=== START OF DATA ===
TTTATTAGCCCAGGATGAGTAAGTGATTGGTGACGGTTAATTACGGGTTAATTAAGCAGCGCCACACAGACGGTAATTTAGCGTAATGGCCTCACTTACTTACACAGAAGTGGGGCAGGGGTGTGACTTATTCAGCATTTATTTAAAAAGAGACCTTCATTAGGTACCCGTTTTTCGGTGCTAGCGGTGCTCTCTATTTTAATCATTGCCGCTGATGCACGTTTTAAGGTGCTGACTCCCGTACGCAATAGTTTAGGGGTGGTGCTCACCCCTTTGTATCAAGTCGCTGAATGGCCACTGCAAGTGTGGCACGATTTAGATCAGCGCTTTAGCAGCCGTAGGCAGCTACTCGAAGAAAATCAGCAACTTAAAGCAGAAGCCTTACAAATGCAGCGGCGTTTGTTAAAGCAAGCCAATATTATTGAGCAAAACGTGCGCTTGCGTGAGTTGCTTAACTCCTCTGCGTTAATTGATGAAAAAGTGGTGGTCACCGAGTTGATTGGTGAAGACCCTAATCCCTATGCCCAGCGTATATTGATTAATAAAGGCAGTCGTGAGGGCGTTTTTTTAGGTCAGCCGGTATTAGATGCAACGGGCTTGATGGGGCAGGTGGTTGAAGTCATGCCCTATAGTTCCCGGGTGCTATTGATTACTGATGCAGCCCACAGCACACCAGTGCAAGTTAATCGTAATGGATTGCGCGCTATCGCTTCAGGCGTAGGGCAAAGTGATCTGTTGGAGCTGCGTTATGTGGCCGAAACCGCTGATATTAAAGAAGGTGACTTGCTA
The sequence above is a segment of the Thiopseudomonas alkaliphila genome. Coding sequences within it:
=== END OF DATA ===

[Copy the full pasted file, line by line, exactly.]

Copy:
TTTATTAGCCCAGGATGAGTAAGTGATTGGTGACGGTTAATTACGGGTTAATTAAGCAGCGCCACACAGACGGTAATTTAGCGTAATGGCCTCACTTACTTACACAGAAGTGGGGCAGGGGTGTGACTTATTCAGCATTTATTTAAAAAGAGACCTTCATTAGGTACCCGTTTTTCGGTGCTAGCGGTGCTCTCTATTTTAATCATTGCCGCTGATGCACGTTTTAAGGTGCTGACTCCCGTACGCAATAGTTTAGGGGTGGTGCTCACCCCTTTGTATCAAGTCGCTGAATGGCCACTGCAAGTGTGGCACGATTTAGATCAGCGCTTTAGCAGCCGTAGGCAGCTACTCGAAGAAAATCAGCAACTTAAAGCAGAAGCCTTACAAATGCAGCGGCGTTTGTTAAAGCAAGCCAATATTATTGAGCAAAACGTGCGCTTGCGTGAGTTGCTTAACTCCTCTGCGTTAATTGATGAAAAAGTGGTGGTCACCGAGTTGATTGGTGAAGACCCTAATCCCTATGCCCAGCGTATATTGATTAATAAAGGCAGTCGTGAGGGCGTTTTTTTAGGTCAGCCGGTATTAGATGCAACGGGCTTGATGGGGCAGGTGGTTGAAGTCATGCCCTATAGTTCCCGGGTGCTATTGATTACTGATGCAGCCCACAGCACACCAGTGCAAGTTAATCGTAATGGATTGCGCGCTATCGCTTCAGGCGTAGGGCAAAGTGATCTGTTGGAGCTGCGTTATGTGGCCGAAACCGCTGATATTAAAGAAGGTGACTTGCTA
The sequence above is a segment of the Thiopseudomonas alkaliphila genome. Coding sequences within it: